I understand your grandfather also knew Kotaro Yoshida. He was one of Sokaku’s senior students and received a kyoju dairi or instructor certification. In what way were they connected?

My grandfather worked for a Tokyo newspaper as a reporter and traveled often. He had many friends in government and politics. He met Kotaro Yoshida while traveling. Yoshida Sensei and my grandfather discovered they had much in common so he introduced my grandfather to Takeda Sensei. I know my grandfather met Takeda Sensei several times but I am not sure when or where. It was possible that it was Hokkaido because my grandfather Shigeta traveled often. I had the impression that my grandfather was more impressed with Yoshida Sensei than Takeda Sensei. I don’t know why I have this impression. It may simply be that he talked about Yoshida Sensei more. I know my grandfather was very impressed with Yoshida Sensei’s technique and regarded him as a martial artist of phenomenal ability. Yoshida Sensei was instrumental in Morihei Ueshiba being introduced to Sokaku Takeda. He is also well-known for instructing Mas Oyama, the founder of Kyokushinkai karate, and Richard Kim. My grandfather adopted several concepts and techniques from Yoshida Sensei and taught them in the dojo. We still do these forms as part of the Takamura school.

I know Yoshida Sensei and my grandfather still traveled together sometimes after 1930. Yoshida Sensei visited my father’s house with my grandfather on several occasions when I was a small boy. I remember being scared of Yoshida Sensei. He dressed funny and occasionally played mean tricks on me. One time I even hid under the floor when I knew Yoshida Sensei was coming! It’s very funny now when I look back on it.

I found out later that Yoshida Sensei had a son named Kenji. This was interesting news as my grandfather never mentioned that he had any family or children. The son evidently traveled to America and eventually passed their family art to a student in the USA. His name is Don Angier and I witnessed several demonstrations by him in Los Angeles many years ago. If I remember correctly he was a police officer at that time. He is an excellent technician.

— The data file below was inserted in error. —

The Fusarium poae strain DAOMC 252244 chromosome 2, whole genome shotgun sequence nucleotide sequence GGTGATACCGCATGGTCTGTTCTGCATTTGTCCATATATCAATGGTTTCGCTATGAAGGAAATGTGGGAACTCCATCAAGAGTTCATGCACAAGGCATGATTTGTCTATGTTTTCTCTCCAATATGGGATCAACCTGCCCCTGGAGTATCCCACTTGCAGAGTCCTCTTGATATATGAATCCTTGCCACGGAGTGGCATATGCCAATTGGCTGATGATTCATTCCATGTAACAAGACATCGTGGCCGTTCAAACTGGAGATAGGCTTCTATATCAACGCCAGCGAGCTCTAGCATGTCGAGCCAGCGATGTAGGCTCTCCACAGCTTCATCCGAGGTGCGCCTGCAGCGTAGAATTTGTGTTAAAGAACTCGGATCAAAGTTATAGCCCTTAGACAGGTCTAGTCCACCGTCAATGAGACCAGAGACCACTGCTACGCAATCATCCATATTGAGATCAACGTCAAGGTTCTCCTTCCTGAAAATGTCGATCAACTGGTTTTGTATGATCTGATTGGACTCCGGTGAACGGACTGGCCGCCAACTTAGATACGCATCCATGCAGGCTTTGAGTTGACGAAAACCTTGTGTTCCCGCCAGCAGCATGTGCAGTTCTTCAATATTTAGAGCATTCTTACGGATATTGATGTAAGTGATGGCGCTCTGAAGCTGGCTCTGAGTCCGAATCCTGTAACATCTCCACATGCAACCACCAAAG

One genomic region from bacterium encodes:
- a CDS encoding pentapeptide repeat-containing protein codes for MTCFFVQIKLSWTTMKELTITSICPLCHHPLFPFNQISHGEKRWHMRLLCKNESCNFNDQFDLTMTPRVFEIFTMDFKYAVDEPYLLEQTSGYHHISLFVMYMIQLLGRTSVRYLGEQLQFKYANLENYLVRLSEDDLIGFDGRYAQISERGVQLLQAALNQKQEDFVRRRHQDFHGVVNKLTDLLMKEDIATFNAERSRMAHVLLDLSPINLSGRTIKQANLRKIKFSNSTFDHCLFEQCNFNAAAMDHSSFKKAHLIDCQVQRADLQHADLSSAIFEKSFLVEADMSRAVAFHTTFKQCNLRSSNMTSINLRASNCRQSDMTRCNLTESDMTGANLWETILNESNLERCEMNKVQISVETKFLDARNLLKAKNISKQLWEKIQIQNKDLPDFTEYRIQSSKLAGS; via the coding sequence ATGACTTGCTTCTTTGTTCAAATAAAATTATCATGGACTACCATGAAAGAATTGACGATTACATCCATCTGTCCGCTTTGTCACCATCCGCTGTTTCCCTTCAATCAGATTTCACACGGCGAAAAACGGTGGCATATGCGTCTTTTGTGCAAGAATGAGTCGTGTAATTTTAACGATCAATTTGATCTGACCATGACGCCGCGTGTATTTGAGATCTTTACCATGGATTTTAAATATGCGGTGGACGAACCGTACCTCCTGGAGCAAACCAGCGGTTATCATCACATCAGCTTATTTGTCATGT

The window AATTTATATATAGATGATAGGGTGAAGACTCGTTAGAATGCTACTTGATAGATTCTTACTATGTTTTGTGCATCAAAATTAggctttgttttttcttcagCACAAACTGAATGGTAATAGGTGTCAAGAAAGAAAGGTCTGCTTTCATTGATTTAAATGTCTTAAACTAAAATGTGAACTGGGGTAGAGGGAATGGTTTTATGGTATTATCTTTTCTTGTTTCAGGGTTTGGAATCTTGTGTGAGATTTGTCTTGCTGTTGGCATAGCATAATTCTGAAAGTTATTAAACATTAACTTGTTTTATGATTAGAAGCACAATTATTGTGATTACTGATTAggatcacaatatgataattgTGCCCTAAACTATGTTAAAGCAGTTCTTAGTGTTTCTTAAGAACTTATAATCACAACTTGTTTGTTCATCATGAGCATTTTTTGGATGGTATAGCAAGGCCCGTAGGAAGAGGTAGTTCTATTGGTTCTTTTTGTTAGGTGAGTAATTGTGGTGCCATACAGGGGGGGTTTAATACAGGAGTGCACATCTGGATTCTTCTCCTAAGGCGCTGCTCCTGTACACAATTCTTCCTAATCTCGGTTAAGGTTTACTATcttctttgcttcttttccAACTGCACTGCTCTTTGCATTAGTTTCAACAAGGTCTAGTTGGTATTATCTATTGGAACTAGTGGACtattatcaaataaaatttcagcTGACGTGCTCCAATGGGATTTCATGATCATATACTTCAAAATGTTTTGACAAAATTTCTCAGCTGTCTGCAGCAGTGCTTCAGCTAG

I have an old picture of my grandfather with Yoshida Sensei, Takeda Sensei, Hiratsuka Sensei and Inazu Sensei. I’m not sure when or where it was taken. An interesting thing is that several years ago Don Angier Sensei sent me a picture of Kotaro Yoshida Sensei by way of a mutual student, Toby Threadgill. In the group with Yoshida Sensei is my grandfather! It was a big surprise to receive a photo of my grandfather from Angier Sensei. It must be from 1935 or later as my grandfather looks to be the age I remember him.

Yoshida Sensei was purported to have been a member of the so-called “Black Dragon Society.”

I believe Yoshida Sensei was a member of both the Kokuryukai and the Genyosha as I believe my grandfather Shigeta was. I know very little particular information about these groups. I know they purposely approached many who embraced bushido to raise their numbers and influence. The military version of bushido was seen as a distortion of samurai ethics by some of the upper class who resented the commoner military. Real samurai were not commoners so the commoner army would be destined to failure. This tactic was used effectively to encourage persons of samurai heritage to join these groups and the military. It was a grave error of judgement and the part these groups played in Japan’s destruction should not be underestimated. But I do believe many who were members of these organizations were simple patriots and not aware of Japan’s real imperial pursuits. Some families are still ashamed unjustly for their ancestors’ membership in these organizations.